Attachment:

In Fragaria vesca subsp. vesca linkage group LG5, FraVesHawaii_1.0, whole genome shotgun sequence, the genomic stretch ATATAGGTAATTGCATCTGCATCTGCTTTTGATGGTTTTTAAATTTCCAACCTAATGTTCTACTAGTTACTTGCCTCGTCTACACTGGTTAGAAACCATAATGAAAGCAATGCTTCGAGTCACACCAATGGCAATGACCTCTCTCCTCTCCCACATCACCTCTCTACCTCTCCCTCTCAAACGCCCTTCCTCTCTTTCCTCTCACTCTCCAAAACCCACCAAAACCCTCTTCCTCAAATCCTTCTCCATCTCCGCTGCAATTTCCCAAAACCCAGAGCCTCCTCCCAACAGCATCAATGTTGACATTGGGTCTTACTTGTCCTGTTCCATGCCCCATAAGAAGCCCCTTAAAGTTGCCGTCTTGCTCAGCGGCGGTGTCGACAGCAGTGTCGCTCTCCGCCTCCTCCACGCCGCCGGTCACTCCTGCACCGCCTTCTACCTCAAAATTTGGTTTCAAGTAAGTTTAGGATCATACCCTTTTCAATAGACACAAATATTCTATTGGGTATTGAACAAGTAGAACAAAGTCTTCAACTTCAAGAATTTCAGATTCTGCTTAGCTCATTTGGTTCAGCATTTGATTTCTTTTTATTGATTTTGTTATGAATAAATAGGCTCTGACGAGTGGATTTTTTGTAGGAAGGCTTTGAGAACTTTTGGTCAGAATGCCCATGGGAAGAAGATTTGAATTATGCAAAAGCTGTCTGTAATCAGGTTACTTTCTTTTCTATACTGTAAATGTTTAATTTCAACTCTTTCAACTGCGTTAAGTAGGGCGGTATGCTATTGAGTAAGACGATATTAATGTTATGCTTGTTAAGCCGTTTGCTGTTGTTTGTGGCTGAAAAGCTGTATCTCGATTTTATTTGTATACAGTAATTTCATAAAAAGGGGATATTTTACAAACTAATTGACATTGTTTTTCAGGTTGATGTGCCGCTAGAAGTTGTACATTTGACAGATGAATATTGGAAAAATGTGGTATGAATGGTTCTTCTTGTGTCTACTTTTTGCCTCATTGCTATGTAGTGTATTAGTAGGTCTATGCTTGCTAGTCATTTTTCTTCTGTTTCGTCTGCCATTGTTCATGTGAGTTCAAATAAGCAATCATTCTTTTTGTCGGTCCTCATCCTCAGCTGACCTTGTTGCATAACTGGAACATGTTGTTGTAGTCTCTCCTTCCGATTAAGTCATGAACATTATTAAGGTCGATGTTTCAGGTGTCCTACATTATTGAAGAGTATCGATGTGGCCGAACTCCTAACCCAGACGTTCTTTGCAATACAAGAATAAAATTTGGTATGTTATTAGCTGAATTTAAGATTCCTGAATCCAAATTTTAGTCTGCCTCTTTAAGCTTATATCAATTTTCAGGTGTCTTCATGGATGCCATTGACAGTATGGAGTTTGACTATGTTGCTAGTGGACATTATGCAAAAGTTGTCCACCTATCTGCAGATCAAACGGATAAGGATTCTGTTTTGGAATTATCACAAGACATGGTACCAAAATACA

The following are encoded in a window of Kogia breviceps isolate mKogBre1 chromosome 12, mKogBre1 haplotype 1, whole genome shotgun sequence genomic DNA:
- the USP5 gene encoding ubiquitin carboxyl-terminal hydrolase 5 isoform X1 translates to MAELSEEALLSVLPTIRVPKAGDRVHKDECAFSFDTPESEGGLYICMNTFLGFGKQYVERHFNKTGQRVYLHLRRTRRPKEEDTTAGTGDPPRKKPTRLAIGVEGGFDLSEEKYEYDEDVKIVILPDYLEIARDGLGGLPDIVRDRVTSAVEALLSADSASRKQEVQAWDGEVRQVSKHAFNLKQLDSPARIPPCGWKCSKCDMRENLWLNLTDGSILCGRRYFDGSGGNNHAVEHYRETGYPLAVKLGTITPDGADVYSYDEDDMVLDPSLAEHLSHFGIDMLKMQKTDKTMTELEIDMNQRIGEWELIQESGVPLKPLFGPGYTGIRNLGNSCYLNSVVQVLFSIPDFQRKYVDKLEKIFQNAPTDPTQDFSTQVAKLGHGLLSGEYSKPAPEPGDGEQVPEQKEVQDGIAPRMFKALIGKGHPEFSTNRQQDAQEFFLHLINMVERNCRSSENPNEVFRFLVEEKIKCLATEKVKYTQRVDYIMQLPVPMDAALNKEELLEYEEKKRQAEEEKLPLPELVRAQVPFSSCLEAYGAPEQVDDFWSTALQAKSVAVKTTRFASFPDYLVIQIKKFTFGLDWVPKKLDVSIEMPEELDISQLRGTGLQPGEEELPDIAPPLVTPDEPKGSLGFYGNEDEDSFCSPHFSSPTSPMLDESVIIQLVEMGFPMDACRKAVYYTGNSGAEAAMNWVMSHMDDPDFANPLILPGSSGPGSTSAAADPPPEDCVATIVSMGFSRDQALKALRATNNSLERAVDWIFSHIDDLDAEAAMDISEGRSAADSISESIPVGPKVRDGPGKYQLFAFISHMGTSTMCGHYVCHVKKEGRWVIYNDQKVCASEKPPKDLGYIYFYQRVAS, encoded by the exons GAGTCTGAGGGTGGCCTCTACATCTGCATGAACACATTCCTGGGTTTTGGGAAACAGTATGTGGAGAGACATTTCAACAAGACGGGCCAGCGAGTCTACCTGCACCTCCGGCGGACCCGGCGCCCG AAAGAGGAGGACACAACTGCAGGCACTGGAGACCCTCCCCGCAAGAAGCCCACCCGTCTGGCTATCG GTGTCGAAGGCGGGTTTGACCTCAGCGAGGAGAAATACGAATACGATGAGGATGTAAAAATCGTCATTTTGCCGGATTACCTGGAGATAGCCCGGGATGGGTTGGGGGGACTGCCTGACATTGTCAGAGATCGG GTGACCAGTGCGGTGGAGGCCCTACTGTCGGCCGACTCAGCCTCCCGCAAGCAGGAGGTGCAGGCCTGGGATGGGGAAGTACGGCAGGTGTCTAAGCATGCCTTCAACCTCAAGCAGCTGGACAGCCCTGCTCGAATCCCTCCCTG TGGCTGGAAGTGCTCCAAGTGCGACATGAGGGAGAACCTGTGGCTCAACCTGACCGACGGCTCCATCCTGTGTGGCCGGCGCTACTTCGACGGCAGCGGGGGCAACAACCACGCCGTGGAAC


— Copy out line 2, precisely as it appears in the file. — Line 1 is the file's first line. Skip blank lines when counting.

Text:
The following are encoded in a window of Kogia breviceps isolate mKogBre1 chromosome 12, mKogBre1 haplotype 1, whole genome shotgun sequence genomic DNA: